People who are expecting exotic and otherworldly discoveries from the Pentagon’s new-established UFO task force should temper their expectations. Experts have said that the job of the Unidentified Aerial Phenomena Task Force (UAPTF) may be less exciting than the public would like to think.
The task force’s job is more military in nature, reminded experts, the broad definition of unidentified aerial phenomena or UAPs includes anything that enters the boundaries of military operations. Alien aircraft was also not mentioned in any of the Pentagon’s statements.
On August 14, the Department of Defense released a statement announcing the establishment of the UAPTF. Its purpose is to improve the “understanding of, and gain insight into, the nature and origins of UAPs.” The Department of the Navy will be heading the task force and will report to the Office of the Under Secretary of Defense for Intelligence.
But as exciting the development may be, UFO skeptic Robert Sheaffer said that the UAPTF is not as significant and interesting as some people are suggesting.
He said that the task force was created because the Pentagon was worried about unidentified objects infringing military operations territory. There is a clearly-designated area for military operations in which civilian aircraft are forbidden to enter. Sheaffer explained that most of the Pentagon’s comments about unidentified objects mention “range of incursions.” This means that the UAPTF is specifically interested in unidentified objects that are entering military operations areas.
“If unidentified objects turn up elsewhere, the military doesn’t care,” said Sheaffer.
He considered the UAPTF as the Pentagon’s response to the publicity generated by three Navy videos – titled “FLIR,” “GoFast” and “Gimbal” – that were leaked by the To The Stars Academy in 2007 and again by the New York Times in 2017. The Pentagon made the three videos public in April this year.
He repeated that the UAPTF is a task force, a unit that is assembled to deal with a specific situation or problem. Once its work is completed, it is disbanded.
“So, this is not something open-ended and ongoing, like Project Blue Book. It does not suggest an ongoing government interest in unidentified objects,” said Sheaffer. Project Blue Book was a program that was conducted by the United States Air Force to appraise the unidentified flying object or UFO situation from 1952 until it closed down in 1970.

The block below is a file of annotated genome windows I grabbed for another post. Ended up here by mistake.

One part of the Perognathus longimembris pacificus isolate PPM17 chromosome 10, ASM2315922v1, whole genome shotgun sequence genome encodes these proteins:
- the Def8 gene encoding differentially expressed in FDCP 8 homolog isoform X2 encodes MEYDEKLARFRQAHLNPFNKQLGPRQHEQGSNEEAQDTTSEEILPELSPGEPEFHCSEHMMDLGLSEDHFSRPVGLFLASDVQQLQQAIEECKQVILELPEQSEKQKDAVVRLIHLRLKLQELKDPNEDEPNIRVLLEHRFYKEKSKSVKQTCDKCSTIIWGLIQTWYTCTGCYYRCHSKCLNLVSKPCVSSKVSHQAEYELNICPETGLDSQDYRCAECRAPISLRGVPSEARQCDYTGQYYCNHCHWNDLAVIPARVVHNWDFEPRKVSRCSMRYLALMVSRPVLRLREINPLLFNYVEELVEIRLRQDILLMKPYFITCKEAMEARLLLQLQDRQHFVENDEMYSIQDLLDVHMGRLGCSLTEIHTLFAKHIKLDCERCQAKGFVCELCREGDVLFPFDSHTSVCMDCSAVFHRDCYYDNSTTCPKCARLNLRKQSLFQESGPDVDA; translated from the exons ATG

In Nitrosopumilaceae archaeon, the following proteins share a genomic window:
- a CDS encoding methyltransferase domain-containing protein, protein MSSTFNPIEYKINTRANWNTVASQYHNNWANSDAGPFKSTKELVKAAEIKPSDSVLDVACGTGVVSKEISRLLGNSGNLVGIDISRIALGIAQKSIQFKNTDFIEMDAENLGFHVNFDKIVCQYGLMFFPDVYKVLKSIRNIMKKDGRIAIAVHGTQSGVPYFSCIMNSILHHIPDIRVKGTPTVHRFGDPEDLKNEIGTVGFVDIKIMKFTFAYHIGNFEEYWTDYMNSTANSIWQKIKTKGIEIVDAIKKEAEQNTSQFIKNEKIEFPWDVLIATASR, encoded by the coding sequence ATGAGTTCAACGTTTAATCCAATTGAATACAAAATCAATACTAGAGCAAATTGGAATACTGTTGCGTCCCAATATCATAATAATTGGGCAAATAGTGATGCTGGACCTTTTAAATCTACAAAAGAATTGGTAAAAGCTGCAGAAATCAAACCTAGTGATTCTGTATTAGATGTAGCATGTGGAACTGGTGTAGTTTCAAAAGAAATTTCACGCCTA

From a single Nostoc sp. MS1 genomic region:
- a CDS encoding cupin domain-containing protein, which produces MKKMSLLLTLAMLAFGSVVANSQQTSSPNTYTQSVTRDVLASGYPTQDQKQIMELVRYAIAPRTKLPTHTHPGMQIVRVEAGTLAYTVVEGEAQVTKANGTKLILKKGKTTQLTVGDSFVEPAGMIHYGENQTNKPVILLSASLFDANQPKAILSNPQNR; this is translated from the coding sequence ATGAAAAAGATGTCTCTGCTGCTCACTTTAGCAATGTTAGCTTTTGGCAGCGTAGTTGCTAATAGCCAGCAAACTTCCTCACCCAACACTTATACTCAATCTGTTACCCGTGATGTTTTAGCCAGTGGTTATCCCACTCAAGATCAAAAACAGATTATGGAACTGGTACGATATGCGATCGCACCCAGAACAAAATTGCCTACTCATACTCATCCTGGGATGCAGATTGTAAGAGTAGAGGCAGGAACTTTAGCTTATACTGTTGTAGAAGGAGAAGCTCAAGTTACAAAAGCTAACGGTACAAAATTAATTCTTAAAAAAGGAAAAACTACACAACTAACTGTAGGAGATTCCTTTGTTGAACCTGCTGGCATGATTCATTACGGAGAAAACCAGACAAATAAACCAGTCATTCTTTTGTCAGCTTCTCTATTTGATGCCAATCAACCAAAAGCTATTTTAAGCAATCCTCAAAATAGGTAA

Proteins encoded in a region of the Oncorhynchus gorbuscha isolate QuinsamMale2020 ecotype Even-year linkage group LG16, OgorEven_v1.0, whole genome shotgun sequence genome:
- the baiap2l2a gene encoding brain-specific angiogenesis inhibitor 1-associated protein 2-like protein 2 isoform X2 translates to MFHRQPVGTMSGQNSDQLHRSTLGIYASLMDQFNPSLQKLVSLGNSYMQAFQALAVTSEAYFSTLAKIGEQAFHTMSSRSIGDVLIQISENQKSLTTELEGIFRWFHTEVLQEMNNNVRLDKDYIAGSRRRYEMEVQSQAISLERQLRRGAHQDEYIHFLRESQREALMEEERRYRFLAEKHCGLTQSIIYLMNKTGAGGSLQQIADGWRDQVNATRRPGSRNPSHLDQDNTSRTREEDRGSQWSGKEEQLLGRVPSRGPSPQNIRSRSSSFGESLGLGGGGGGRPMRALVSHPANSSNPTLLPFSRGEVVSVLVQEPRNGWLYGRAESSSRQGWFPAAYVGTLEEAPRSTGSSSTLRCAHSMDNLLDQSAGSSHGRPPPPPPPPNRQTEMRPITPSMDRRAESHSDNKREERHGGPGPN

According to Jim Oberg, a known space journalist who previously worked at the National Aeronautics and Space Administration’s Johnson Space Center, there are several reasons why the Pentagon is interested in UFO reports. One of them is to identify and sort out anomalies in new sensory technology and make sure that no misinterpretation will occur in future readings.
He added that UFO reports could reveal information on classified military operations and technologies of adversary nations, as well as those of the U.S. itself. In the case of the latter, UFO reports help the Pentagon improve its stealth and misdirection tactics for its covert operations. (Related: Top secret UFO hunting department in Pentagon to publish reports about claims it found vehicles “not made on this Earth.”)
“I have no doubt that military intelligence services around the world have always been interested in ‘UFO reports’ – whether or not a real ‘unexplainable’ phenomenon is behind a few of them,” shared Oberg.
Sarah Scoles, an author of a book on unidentified flying objects, said that it should not be surprising that the Pentagon created the UAPTF. After all, it is the responsibility of the defense department to protect the U.S. from threats. She advised people to lower their expectations of “big, exotic conclusions” as a result of the task force’s investigation.
“If you look at what the official announcement actually says, it’s not quite as extraordinary as it might seem at first glance,” added Scoles.
She pointed out that the language used by the Pentagon, which was also used in previous statements on UAPs, was broad. Technically, “UAP” includes any aircraft or objects that are simply unauthorized or that cannot be immediately identified. If something is detected that is initially unknown but is explained for several hours later, it will still fall under the definition of UAP.
Scoles said that the statement released by the Pentagon shows that the department’s concerns lie in boundary-crossing objects that are unidentified upon first sighting. Nothing specific was mentioned about objects that remain forever unidentified and mysterious, nor does it say anything that implies investigating alien aircraft. (Related: The Pentagon ADMITS to investigating UFOs to assess “potential threats to national security.”)
However, Scoles noted the vague language leads people to make their own conclusions.
“Vague and somewhat weaselly wording leaves enough room for people to interpret this latest development very differently.”
UFOs.news has more on the Pentagon’s past investigation on UFO sightings.